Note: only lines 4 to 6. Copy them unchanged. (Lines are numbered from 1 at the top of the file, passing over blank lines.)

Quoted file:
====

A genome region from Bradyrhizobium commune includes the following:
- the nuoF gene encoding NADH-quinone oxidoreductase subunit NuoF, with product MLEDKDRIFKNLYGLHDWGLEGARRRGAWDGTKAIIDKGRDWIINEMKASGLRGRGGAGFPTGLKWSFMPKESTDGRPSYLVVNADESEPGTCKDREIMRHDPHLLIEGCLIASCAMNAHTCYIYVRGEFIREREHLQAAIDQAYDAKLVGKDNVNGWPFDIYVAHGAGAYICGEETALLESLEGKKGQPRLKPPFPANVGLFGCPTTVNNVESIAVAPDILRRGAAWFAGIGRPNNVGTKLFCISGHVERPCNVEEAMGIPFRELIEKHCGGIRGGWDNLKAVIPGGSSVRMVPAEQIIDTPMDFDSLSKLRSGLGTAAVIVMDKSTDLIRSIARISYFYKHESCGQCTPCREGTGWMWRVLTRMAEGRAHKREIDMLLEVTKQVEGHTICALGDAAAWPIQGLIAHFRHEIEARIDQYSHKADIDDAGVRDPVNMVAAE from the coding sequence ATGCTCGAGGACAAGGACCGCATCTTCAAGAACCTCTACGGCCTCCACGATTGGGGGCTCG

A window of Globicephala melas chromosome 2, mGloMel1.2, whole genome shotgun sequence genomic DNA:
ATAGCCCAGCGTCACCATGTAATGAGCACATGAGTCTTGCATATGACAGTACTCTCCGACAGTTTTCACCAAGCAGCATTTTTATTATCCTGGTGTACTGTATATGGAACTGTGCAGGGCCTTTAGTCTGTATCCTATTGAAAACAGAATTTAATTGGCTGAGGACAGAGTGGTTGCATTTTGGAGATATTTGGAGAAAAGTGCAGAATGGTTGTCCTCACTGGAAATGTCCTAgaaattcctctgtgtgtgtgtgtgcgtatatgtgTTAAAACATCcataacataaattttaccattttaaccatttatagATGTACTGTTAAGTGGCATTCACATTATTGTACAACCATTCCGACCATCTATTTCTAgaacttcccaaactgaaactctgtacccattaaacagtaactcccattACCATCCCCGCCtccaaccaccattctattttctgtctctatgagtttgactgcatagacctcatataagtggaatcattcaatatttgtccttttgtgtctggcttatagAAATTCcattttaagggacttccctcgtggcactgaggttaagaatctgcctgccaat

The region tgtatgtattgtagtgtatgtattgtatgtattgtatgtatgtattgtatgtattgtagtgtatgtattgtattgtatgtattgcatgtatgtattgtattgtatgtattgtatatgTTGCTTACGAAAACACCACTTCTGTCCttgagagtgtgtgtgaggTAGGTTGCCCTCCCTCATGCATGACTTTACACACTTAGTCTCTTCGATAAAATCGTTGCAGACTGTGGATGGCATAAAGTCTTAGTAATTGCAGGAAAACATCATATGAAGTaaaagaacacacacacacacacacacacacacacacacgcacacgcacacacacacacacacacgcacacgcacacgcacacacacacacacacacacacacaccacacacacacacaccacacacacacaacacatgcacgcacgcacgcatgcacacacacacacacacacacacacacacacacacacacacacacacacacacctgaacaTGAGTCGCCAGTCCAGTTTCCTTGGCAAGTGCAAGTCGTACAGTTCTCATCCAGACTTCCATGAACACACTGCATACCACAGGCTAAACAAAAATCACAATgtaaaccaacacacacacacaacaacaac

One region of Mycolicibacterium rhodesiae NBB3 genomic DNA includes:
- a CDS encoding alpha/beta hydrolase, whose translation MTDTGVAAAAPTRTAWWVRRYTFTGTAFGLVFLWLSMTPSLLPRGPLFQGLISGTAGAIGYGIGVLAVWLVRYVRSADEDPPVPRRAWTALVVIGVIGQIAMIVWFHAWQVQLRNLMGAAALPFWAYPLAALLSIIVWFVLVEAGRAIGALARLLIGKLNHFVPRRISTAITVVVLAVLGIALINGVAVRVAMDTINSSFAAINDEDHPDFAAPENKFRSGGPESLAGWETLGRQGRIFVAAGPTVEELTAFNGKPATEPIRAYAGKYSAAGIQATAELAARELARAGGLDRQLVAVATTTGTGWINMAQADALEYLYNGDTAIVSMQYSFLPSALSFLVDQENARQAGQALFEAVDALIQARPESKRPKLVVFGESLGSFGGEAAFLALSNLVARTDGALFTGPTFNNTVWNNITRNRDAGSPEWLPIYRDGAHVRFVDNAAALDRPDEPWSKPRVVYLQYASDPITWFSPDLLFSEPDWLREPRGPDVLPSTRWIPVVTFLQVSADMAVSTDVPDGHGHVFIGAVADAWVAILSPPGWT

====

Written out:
ATAGCCCAGCGTCACCATGTAATGAGCACATGAGTCTTGCATATGACAGTACTCTCCGACAGTTTTCACCAAGCAGCATTTTTATTATCCTGGTGTACTGTATATGGAACTGTGCAGGGCCTTTAGTCTGTATCCTATTGAAAACAGAATTTAATTGGCTGAGGACAGAGTGGTTGCATTTTGGAGATATTTGGAGAAAAGTGCAGAATGGTTGTCCTCACTGGAAATGTCCTAgaaattcctctgtgtgtgtgtgtgcgtatatgtgTTAAAACATCcataacataaattttaccattttaaccatttatagATGTACTGTTAAGTGGCATTCACATTATTGTACAACCATTCCGACCATCTATTTCTAgaacttcccaaactgaaactctgtacccattaaacagtaactcccattACCATCCCCGCCtccaaccaccattctattttctgtctctatgagtttgactgcatagacctcatataagtggaatcattcaatatttgtccttttgtgtctggcttatagAAATTCcattttaagggacttccctcgtggcactgaggttaagaatctgcctgccaat

The region tgtatgtattgtagtgtatgtattgtatgtattgtatgtatgtattgtatgtattgtagtgtatgtattgtattgtatgtattgcatgtatgtattgtattgtatgtattgtatatgTTGCTTACGAAAACACCACTTCTGTCCttgagagtgtgtgtgaggTAGGTTGCCCTCCCTCATGCATGACTTTACACACTTAGTCTCTTCGATAAAATCGTTGCAGACTGTGGATGGCATAAAGTCTTAGTAATTGCAGGAAAACATCATATGAAGTaaaagaacacacacacacacacacacacacacacacacgcacacgcacacacacacacacacacgcacacgcacacgcacacacacacacacacacacacacaccacacacacacacaccacacacacacaacacatgcacgcacgcacgcatgcacacacacacacacacacacacacacacacacacacacacacacacacacacctgaacaTGAGTCGCCAGTCCAGTTTCCTTGGCAAGTGCAAGTCGTACAGTTCTCATCCAGACTTCCATGAACACACTGCATACCACAGGCTAAACAAAAATCACAATgtaaaccaacacacacacacaacaacaac

One region of Mycolicibacterium rhodesiae NBB3 genomic DNA includes: